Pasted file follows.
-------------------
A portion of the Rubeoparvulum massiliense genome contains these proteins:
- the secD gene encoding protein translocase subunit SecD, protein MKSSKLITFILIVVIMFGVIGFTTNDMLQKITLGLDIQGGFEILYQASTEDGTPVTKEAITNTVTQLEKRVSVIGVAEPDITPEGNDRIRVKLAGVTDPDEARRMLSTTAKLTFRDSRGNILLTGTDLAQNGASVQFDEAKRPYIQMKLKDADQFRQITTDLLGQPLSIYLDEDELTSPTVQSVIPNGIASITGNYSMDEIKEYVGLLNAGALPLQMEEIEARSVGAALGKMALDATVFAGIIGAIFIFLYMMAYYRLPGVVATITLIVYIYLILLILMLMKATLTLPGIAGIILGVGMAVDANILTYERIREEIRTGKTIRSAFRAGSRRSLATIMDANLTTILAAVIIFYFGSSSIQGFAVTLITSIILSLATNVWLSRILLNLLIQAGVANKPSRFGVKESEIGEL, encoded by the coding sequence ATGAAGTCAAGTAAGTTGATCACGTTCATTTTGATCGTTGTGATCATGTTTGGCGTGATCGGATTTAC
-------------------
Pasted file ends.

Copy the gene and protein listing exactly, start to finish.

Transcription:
A portion of the Rubeoparvulum massiliense genome contains these proteins:
- the secD gene encoding protein translocase subunit SecD, protein MKSSKLITFILIVVIMFGVIGFTTNDMLQKITLGLDIQGGFEILYQASTEDGTPVTKEAITNTVTQLEKRVSVIGVAEPDITPEGNDRIRVKLAGVTDPDEARRMLSTTAKLTFRDSRGNILLTGTDLAQNGASVQFDEAKRPYIQMKLKDADQFRQITTDLLGQPLSIYLDEDELTSPTVQSVIPNGIASITGNYSMDEIKEYVGLLNAGALPLQMEEIEARSVGAALGKMALDATVFAGIIGAIFIFLYMMAYYRLPGVVATITLIVYIYLILLILMLMKATLTLPGIAGIILGVGMAVDANILTYERIREEIRTGKTIRSAFRAGSRRSLATIMDANLTTILAAVIIFYFGSSSIQGFAVTLITSIILSLATNVWLSRILLNLLIQAGVANKPSRFGVKESEIGEL, encoded by the coding sequence ATGAAGTCAAGTAAGTTGATCACGTTCATTTTGATCGTTGTGATCATGTTTGGCGTGATCGGATTTAC